Stifado is a dish which has eschalots or very small onions and wine in it. The ratio is always 1 kg meat to 500 g onions. Should you have wild rabbit, it requires longer, slower cooking than this recipe suggests. However, in Australia the most widely available rabbit is farmed, and so is younger and more tender, requiring less cooking.






Skill level

Average: 3.4 (18 votes)


  • 80 ml (⅓ cup) extra virgin olive oil
  • 2 red onions, finely chopped
  • 2 cloves garlic, sliced
  • 1 rabbit, approx 1.25 kg, jointed
  • sea salt and pepper
  • 50 g tomato paste
  • 200 ml red wine
  • 425 g (3 medium) tomatoes, finely chopped
  • 200 ml light vegetable stock
  • 1 cinnamon stick
  • 1 bay leaf
  • 5 whole juniper berries
  • 6 sprigs rosemary
  • 600 g whole eschalots or pickling onions, peeled

Cook's notes

Oven temperatures are for conventional; if using fan-forced (convection), reduce the temperature by 20˚C. | We use Australian tablespoons and cups: 1 teaspoon equals 5 ml; 1 tablespoon equals 20 ml; 1 cup equals 250 ml. | All herbs are fresh (unless specified) and cups are lightly packed. | All vegetables are medium size and peeled, unless specified. | All eggs are 55-60 g, unless specified.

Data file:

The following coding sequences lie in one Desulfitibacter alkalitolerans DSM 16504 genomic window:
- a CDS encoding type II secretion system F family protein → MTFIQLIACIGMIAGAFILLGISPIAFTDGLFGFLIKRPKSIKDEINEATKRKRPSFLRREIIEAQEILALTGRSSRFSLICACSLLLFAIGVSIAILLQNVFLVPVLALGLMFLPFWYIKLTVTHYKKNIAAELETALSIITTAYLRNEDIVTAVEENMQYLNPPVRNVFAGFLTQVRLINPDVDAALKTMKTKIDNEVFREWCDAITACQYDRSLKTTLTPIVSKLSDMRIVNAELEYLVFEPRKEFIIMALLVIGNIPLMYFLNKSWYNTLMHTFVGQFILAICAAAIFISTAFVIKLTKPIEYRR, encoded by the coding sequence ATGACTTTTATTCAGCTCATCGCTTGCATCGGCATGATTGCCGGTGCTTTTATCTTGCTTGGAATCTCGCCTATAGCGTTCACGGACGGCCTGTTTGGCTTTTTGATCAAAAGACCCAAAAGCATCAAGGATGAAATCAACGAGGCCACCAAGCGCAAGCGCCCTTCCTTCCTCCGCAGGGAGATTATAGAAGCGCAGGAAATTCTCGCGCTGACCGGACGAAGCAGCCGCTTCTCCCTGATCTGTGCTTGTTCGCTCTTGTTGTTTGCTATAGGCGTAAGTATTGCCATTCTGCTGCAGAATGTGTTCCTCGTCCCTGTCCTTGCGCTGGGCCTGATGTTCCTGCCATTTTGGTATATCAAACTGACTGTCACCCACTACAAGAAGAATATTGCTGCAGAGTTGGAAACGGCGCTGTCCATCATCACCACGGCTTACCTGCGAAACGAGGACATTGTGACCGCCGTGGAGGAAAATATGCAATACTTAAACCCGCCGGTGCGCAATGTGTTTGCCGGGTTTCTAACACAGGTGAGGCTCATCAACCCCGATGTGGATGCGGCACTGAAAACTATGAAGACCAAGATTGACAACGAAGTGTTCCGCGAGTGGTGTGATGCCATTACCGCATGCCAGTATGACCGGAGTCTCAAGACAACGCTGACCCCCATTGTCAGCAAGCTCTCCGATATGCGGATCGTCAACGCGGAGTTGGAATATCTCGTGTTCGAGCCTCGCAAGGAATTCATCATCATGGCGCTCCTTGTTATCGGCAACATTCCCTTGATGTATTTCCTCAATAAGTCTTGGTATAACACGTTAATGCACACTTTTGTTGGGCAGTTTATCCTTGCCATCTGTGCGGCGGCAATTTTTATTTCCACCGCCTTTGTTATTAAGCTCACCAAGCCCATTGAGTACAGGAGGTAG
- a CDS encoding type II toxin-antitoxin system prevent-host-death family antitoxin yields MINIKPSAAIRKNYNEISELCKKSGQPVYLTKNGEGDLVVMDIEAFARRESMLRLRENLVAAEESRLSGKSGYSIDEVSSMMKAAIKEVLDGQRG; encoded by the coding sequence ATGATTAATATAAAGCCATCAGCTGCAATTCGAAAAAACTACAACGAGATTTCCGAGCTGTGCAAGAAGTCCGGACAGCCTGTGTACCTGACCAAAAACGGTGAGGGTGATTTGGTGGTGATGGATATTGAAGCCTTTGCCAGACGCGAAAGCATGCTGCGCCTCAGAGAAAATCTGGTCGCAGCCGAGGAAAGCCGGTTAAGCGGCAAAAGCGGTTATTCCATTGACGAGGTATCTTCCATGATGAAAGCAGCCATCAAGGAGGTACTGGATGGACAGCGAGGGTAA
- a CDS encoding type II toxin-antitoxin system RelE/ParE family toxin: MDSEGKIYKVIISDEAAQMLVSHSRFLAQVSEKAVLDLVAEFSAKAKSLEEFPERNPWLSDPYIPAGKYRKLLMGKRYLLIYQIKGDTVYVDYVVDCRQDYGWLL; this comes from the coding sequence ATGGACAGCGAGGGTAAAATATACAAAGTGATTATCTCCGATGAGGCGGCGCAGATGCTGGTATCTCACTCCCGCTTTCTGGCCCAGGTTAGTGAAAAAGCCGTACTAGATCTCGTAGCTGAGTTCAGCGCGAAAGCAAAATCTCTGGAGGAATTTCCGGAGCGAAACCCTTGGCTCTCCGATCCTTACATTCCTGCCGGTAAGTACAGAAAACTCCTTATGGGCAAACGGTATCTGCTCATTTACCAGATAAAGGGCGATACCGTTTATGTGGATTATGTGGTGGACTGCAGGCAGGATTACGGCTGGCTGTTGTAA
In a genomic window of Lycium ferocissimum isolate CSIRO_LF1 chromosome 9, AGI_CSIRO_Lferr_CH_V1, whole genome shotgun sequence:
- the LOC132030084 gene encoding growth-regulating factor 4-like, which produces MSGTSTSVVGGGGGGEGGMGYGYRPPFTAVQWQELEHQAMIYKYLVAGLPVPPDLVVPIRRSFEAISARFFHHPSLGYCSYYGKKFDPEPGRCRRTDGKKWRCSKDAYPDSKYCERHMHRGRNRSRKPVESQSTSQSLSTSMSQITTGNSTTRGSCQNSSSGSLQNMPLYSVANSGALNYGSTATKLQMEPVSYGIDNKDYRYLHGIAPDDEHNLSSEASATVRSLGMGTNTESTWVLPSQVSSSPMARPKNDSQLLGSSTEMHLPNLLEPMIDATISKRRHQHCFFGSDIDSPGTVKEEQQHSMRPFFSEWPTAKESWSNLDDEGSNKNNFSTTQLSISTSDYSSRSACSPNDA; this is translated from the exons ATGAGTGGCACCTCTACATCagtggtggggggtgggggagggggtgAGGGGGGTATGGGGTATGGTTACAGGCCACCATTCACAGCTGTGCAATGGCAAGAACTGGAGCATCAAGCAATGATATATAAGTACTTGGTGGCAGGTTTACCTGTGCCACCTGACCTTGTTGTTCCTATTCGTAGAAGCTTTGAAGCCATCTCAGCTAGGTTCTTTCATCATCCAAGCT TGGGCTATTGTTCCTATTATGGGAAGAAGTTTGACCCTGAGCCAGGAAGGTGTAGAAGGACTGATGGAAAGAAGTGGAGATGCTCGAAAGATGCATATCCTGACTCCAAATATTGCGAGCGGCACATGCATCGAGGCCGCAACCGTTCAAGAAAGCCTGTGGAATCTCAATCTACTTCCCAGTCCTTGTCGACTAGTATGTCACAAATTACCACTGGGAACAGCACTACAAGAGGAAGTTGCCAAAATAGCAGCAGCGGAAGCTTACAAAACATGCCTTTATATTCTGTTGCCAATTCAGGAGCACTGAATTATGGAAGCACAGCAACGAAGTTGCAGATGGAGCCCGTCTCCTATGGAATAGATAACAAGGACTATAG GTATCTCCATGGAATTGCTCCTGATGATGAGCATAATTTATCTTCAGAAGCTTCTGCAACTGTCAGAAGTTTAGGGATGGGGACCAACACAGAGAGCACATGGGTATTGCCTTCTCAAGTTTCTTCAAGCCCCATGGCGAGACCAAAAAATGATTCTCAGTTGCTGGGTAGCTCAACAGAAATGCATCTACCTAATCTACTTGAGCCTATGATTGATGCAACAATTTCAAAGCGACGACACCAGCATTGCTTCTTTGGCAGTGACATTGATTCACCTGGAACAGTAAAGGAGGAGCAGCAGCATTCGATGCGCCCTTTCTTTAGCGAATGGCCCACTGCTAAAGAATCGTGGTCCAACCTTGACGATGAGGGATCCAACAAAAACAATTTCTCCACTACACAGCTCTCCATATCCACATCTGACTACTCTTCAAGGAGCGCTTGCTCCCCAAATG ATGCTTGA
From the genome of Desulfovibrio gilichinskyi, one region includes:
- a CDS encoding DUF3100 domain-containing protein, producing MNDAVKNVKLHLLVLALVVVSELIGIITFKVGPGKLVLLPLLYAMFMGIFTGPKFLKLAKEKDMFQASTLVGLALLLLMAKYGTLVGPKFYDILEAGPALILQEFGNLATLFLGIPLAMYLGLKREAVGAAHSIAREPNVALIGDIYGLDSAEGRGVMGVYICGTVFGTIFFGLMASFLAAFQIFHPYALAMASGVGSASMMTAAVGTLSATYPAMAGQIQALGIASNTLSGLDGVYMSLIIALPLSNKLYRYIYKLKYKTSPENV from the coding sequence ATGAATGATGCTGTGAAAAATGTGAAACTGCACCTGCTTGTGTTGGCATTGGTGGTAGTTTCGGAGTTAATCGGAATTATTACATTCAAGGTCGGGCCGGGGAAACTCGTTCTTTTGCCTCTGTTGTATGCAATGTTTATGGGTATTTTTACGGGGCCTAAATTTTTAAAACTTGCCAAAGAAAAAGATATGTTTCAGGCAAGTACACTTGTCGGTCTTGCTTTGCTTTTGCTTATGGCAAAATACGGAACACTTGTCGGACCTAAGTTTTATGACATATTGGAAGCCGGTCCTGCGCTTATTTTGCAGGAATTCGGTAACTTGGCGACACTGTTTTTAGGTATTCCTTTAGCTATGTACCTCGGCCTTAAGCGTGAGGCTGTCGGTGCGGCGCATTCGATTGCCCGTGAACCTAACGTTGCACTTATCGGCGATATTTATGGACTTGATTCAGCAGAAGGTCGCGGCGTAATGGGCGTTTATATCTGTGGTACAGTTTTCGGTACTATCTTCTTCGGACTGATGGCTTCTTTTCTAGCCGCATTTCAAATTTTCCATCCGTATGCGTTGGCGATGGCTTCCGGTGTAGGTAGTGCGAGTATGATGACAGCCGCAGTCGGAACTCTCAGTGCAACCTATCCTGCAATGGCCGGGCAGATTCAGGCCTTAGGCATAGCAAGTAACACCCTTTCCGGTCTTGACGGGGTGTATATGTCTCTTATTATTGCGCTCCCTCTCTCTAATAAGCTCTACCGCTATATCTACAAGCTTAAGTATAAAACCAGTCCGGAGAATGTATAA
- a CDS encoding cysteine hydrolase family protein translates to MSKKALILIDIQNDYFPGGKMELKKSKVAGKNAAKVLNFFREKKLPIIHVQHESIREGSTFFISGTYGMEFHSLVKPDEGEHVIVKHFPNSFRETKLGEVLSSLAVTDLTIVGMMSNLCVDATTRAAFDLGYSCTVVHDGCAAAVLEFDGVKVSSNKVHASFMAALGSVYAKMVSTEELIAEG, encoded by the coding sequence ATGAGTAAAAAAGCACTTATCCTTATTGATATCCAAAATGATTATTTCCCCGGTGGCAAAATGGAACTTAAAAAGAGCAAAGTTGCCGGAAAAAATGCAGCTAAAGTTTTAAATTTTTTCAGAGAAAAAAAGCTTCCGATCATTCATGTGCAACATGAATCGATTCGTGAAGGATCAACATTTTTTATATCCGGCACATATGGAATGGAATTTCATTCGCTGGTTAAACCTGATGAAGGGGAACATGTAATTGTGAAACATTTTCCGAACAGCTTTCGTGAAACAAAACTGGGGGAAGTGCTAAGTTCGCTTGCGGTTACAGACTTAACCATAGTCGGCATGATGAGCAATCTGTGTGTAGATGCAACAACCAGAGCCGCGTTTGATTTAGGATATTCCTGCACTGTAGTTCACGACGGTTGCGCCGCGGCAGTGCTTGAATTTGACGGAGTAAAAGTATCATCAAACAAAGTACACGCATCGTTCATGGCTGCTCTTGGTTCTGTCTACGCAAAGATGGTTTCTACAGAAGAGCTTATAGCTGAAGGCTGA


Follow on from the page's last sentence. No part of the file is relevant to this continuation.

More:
1. Heat olive oil in large, deep-sided pan over medium high heat. Add onions and garlic and cook until softened and translucent but not brown. Remove from pan and reserve. Place rabbit (in two batches if necessary) in the same pan, season with salt and pepper and cook until pale gold on both sides. More colour means more flavour. Return onions and garlic to the pan with the rabbit.

2. Add tomato paste, red wine, tomatoes, stock, cinnamon, bay leaf and juniper. Cover and cook for 30 minutes.

3. Add eschalots and 2 sprigs rosemary. Cover and cook over low heat for 45 minutes (longer for wild) or until rabbit is tender and sauce a little thickened.

4. Serve and garnish with extra rosemary sprigs.

• To peel onions, cover with boiling water for 5 minutes or until cool, cut off root end and peel.